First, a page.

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5G vs NBN: Which ’net nets a win?

In the battle of next-generation broadband, 5G vs NBN, which one comes out on top?

Nathan Lawrence
Jan 10, 2022
Icon Time To Read4 min read

The more time passes, the closer we get to 5G becoming a very real and very available form of next-gen broadband. And while the theoretical speeds of 5G have the potential to rival the fastest available NBN plans, real-world conditions paint a different picture.

Let’s take a closer look at how 5G compares to NBN.

What is 5G and what is NBN?
5G is shorthand for the fifth generation of cellular technology, specifically that which is available in Australia as speeds vary between 5G technologies around the world. It’s the successor to 4G and has the potential to be a lot faster, and there are currently Telstra 5G, Optus 5G and Vodafone 5G networks being rolled out. NBN is short for ‘National Broadband Network’, which is a shorthand way of referring to the broadband network built by NBN Co. The actual network part of the NBN is comprised of multiple fixed-line technologies in metro areas—Fibre-to-the-Premises (FTTP), Hybrid Fibre Coaxial (HFC), Fibre-to-the-Curb (FTTC), Fibre-to-the-Building (FTTB) and Fibre-to-the-Node (FTTN)—as well as Fixed Wireless NBN and Sky Muster satellite NBN in rural and remote areas.

5G vs NBN: Download and upload speeds

On paper, both 5G mobile and NBN have the potential to reach download speeds of up to 1000Mbps, which is incredibly fast. In practice, though, average 5G mobile download speeds tend to tap out around the 500Mbps mark (according to tests by our friends at WhistleOut). More specifically, the most recent WhistleOut tests showed 509Mbps average download speeds for Telstra, 484Mbps for Optus and 265Mbps for Vodafone.

Upload speeds were noticeably slower for 5G, albeit comparable to the max NBN upload speeds of 50Mbps. According to those same WhistleOut tests, Optus had the best average upload speeds of 62Mbps, with Telstra at 56Mbps and Vodafone measuring 21Mbps. Anecdotally, my Telstra 5G speed test earlier in the year during lockdown—which likely means there was significantly less demand on the Telstra 5G tower—reaped impressive results: 882Mbps download, 89.2Mbps upload and 12ms latency on a Google Pixel 5.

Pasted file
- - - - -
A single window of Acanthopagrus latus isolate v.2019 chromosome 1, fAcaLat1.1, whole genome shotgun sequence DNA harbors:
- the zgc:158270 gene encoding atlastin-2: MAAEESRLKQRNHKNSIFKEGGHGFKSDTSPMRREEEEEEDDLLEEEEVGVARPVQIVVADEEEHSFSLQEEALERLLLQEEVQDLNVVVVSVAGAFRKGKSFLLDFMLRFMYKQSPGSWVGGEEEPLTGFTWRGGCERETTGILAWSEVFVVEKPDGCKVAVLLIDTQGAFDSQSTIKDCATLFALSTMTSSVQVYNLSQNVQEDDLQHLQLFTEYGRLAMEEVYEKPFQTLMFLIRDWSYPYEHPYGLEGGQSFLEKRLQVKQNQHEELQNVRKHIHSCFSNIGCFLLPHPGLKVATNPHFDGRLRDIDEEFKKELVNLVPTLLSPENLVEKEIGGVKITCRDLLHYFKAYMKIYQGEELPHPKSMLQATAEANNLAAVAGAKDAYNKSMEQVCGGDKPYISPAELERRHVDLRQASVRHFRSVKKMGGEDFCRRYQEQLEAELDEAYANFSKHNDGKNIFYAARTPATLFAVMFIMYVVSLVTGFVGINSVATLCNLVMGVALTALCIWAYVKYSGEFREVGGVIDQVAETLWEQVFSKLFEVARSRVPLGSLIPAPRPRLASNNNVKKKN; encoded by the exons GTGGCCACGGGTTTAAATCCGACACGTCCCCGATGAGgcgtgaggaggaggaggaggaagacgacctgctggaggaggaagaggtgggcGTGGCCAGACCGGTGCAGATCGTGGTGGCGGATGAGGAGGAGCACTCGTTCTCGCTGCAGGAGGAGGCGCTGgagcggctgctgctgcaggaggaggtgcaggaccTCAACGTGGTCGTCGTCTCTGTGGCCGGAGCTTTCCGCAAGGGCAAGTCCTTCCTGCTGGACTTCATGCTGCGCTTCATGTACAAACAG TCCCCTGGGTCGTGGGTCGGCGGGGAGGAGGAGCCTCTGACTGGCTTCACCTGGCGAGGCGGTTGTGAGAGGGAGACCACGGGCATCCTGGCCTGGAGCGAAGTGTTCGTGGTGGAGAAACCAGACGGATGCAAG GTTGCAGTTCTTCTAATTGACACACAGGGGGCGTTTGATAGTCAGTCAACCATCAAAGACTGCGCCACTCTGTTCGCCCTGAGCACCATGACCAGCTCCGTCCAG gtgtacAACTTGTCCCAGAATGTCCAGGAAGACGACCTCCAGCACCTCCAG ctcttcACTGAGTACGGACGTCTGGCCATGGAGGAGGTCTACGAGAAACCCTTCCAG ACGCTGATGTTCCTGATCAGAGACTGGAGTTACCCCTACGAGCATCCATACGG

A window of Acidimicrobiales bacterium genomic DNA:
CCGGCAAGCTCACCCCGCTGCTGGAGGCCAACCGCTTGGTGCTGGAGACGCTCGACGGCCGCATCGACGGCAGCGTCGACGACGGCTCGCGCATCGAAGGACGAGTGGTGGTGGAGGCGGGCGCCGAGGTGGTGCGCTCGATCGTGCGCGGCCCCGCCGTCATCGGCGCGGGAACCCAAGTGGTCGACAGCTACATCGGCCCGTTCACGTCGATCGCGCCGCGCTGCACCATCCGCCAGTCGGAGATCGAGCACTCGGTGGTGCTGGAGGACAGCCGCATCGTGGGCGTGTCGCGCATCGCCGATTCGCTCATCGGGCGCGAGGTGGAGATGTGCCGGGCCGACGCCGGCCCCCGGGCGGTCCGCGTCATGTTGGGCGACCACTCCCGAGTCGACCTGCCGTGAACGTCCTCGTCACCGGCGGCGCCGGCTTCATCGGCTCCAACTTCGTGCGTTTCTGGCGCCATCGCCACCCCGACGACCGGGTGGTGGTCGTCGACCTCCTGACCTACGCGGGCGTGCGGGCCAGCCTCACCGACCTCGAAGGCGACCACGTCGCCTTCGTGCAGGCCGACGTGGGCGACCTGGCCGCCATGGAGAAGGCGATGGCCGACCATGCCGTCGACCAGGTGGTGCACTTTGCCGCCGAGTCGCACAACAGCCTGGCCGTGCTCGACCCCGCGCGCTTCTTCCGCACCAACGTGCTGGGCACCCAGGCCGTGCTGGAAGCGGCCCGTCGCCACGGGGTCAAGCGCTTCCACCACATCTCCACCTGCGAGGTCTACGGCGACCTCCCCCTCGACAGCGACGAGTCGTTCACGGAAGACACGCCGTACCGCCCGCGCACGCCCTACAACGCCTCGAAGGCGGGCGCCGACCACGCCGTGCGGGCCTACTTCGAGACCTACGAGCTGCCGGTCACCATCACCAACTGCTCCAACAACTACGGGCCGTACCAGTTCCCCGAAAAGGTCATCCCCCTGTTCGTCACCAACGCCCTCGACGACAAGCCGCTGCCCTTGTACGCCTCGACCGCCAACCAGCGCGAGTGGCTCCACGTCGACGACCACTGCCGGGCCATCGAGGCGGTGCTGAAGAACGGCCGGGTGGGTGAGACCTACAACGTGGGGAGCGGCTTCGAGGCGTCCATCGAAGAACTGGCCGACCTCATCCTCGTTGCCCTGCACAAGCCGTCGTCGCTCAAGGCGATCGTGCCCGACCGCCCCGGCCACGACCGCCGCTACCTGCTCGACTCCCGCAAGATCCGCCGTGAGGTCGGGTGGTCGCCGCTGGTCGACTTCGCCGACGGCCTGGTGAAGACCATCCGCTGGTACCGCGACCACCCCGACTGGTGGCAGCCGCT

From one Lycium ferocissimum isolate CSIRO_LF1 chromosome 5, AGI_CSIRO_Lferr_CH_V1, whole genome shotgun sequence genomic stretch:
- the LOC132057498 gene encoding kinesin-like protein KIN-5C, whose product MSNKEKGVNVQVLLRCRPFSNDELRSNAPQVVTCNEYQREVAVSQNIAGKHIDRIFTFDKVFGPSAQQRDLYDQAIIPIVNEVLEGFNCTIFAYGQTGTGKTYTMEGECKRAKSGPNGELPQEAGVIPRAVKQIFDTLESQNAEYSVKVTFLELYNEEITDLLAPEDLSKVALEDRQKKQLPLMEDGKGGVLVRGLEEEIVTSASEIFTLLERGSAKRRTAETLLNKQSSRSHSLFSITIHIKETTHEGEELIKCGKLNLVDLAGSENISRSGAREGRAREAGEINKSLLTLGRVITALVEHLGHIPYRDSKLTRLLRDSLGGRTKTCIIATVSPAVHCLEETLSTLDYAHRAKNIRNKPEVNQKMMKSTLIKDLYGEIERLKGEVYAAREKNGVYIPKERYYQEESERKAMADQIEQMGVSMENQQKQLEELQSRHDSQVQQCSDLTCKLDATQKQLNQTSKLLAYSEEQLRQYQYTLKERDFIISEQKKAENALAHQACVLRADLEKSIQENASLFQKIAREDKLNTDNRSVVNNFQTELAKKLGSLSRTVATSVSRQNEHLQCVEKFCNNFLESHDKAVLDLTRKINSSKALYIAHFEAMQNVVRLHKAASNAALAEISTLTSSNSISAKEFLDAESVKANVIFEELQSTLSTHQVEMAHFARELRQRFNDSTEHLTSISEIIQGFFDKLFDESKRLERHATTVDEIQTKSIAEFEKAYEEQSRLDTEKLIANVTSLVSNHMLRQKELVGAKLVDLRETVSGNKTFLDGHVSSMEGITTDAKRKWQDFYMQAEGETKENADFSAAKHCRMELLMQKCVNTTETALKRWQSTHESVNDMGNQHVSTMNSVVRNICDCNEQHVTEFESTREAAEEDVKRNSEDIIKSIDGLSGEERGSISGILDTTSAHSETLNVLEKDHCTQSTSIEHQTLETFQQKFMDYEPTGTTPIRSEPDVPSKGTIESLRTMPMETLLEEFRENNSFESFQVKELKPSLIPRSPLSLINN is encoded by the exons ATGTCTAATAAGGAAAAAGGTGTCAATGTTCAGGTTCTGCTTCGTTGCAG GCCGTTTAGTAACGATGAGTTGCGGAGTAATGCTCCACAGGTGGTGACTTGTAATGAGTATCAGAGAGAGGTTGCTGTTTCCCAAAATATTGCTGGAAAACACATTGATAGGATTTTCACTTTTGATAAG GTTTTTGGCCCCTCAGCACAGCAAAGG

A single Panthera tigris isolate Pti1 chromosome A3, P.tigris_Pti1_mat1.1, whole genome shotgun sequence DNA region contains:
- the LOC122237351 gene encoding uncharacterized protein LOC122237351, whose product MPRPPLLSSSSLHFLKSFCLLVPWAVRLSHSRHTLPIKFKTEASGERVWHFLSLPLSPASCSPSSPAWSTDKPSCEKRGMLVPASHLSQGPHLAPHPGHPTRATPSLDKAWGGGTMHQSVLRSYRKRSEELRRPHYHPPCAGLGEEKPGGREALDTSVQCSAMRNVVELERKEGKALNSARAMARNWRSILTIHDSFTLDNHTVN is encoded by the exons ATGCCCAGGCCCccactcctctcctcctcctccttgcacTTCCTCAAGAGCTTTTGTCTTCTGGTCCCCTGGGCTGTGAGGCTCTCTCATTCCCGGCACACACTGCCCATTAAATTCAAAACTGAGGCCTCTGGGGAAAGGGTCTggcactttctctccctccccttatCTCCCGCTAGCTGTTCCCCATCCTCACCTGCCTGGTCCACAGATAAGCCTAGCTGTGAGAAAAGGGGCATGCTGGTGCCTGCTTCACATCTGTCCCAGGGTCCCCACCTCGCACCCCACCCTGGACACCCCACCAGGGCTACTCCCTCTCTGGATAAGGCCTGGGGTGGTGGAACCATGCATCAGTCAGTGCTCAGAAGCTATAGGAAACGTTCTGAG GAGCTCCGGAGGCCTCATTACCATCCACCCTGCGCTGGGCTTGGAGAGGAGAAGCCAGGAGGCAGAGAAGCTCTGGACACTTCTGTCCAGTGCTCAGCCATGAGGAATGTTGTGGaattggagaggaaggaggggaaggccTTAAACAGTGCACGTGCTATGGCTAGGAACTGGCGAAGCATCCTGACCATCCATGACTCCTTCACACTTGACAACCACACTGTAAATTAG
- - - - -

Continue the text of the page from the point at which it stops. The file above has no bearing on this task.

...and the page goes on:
If you’re curious about 5G plans, check out the daily updating list of popular picks from our comparison engine:

NBN speeds depend on a variety of factors but mostly on the NBN speed tier. Which NBN speed tiers are available to you are determined by the NBN technology servicing your home. At best, most homes in Australia can only sign up to NBN 100 plans as the fastest option, which has a max download speed of 100Mbps and taps out at 40Mbps for upload speeds. FTTP and select HFC homes can sign up to NBN 250 and NBN 1000 plans, which offer max 250Mbps download and 25Mbps upload, or 990Mbps and 50Mbps, respectively.

If you’re in the market for a new NBN plan, we’d recommend you consider an NBN 25 plan as the most entry-level option. Check out NBN 25 plans from our database:

And below is a daily updating list of NBN 50 plans from our database:

Most homes can sign up to NBN 100 plans, which you can see below:

If you’re in an FTTP or HFC home, you may want to consider an NBN 250 plan:

For FTTP homes and select HFC addresses, NBN 1000 plans are also available:

For a comparison of the download and upload speed potential of NBN and 5G plans, check out the table below.

Internet plan type
Max download speed
Max upload speed
Meant for
Online activities
NBN 1212Mbps1Mbps1 personVery basic browsing
NBN 2525Mbps10Mbps2 peopleWeb browsing and emails, Music streaming, HD streaming, Videoconferencing, Online gaming, Download large files
NBN 5050Mbps20Mbps3 or 4 peopleWeb browsing and emails, Hi-fi music streaming, HD streaming, Videoconferencing, Online gaming
NBN 100100Mbps40Mbps5 or more peopleWeb browsing and emails, Hi-fi music streaming, 4K streaming, Simultaneous videoconferencing, Online gaming, Download/upload large files
NBN 250250Mbps25Mbps5 or more peopleWeb browsing and emails, Hi-fi music streaming, Multiple 4K/8K streams, Simultaneous 4K videoconferencing, Online gaming, Faster download/upload large files